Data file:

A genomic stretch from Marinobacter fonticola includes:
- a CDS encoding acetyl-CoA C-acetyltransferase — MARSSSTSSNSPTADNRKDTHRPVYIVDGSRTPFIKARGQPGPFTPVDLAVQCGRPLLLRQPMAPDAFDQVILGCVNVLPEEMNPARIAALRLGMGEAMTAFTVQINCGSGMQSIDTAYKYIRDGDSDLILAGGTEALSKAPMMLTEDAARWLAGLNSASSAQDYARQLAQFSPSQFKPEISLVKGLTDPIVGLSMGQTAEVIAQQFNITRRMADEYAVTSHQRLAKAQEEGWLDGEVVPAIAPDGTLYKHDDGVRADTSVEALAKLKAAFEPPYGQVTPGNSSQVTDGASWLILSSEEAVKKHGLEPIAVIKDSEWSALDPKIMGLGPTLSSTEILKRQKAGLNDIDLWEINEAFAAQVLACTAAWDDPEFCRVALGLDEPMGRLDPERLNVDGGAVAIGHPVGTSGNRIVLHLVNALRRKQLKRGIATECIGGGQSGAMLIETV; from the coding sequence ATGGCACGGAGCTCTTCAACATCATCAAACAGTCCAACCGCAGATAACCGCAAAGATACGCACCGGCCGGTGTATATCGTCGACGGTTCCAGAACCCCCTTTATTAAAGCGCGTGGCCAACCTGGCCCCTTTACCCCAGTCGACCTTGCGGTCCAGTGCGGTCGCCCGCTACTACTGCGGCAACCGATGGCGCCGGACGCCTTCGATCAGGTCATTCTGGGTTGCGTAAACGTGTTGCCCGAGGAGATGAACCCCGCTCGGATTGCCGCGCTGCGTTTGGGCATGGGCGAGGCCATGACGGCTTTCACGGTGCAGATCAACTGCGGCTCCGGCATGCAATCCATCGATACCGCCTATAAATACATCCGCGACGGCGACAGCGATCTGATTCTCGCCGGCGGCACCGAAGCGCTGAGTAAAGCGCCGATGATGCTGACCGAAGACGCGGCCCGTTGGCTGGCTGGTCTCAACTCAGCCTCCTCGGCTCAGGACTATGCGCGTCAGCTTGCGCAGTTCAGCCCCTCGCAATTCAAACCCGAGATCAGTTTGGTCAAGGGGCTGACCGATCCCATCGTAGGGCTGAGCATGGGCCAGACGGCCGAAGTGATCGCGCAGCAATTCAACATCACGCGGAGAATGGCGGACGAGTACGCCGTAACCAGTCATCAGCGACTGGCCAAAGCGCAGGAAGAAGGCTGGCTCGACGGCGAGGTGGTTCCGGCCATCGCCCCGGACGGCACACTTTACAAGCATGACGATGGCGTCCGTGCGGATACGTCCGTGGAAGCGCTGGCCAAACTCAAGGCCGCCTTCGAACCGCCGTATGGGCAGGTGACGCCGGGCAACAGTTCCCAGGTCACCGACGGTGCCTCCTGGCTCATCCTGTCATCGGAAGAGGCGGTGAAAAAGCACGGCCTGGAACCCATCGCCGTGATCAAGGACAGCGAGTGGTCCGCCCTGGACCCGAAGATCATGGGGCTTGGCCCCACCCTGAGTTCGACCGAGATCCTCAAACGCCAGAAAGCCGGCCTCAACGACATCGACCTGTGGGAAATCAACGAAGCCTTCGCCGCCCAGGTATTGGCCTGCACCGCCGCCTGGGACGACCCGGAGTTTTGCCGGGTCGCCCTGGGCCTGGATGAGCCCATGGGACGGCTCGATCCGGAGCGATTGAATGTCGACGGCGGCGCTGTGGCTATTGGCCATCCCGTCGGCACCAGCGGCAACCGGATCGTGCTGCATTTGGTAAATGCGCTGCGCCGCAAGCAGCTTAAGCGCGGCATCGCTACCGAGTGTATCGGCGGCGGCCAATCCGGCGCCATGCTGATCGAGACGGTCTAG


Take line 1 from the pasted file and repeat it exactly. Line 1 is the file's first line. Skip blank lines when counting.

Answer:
A genomic stretch from Marinobacter fonticola includes: